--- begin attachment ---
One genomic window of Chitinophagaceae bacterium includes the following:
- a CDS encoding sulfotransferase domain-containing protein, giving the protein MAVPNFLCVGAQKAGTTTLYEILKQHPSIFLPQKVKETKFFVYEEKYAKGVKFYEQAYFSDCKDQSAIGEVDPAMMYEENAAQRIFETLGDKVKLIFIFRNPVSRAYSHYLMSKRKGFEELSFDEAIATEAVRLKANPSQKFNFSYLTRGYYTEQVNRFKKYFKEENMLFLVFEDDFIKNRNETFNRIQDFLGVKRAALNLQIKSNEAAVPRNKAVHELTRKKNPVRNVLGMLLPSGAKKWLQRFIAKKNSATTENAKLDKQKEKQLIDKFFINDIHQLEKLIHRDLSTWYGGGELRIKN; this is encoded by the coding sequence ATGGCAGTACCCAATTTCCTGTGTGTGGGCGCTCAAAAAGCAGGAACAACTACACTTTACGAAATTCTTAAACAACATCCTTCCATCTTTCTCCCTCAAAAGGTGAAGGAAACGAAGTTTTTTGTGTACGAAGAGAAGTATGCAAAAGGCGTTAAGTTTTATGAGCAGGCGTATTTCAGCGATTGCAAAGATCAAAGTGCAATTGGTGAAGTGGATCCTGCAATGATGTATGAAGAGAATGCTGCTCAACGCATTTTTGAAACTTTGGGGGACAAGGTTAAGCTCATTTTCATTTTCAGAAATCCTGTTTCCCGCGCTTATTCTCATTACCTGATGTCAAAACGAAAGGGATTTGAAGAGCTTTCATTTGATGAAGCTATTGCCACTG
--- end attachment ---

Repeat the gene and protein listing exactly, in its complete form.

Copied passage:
One genomic window of Chitinophagaceae bacterium includes the following:
- a CDS encoding sulfotransferase domain-containing protein, giving the protein MAVPNFLCVGAQKAGTTTLYEILKQHPSIFLPQKVKETKFFVYEEKYAKGVKFYEQAYFSDCKDQSAIGEVDPAMMYEENAAQRIFETLGDKVKLIFIFRNPVSRAYSHYLMSKRKGFEELSFDEAIATEAVRLKANPSQKFNFSYLTRGYYTEQVNRFKKYFKEENMLFLVFEDDFIKNRNETFNRIQDFLGVKRAALNLQIKSNEAAVPRNKAVHELTRKKNPVRNVLGMLLPSGAKKWLQRFIAKKNSATTENAKLDKQKEKQLIDKFFINDIHQLEKLIHRDLSTWYGGGELRIKN; this is encoded by the coding sequence ATGGCAGTACCCAATTTCCTGTGTGTGGGCGCTCAAAAAGCAGGAACAACTACACTTTACGAAATTCTTAAACAACATCCTTCCATCTTTCTCCCTCAAAAGGTGAAGGAAACGAAGTTTTTTGTGTACGAAGAGAAGTATGCAAAAGGCGTTAAGTTTTATGAGCAGGCGTATTTCAGCGATTGCAAAGATCAAAGTGCAATTGGTGAAGTGGATCCTGCAATGATGTATGAAGAGAATGCTGCTCAACGCATTTTTGAAACTTTGGGGGACAAGGTTAAGCTCATTTTCATTTTCAGAAATCCTGTTTCCCGCGCTTATTCTCATTACCTGATGTCAAAACGAAAGGGATTTGAAGAGCTTTCATTTGATGAAGCTATTGCCACTG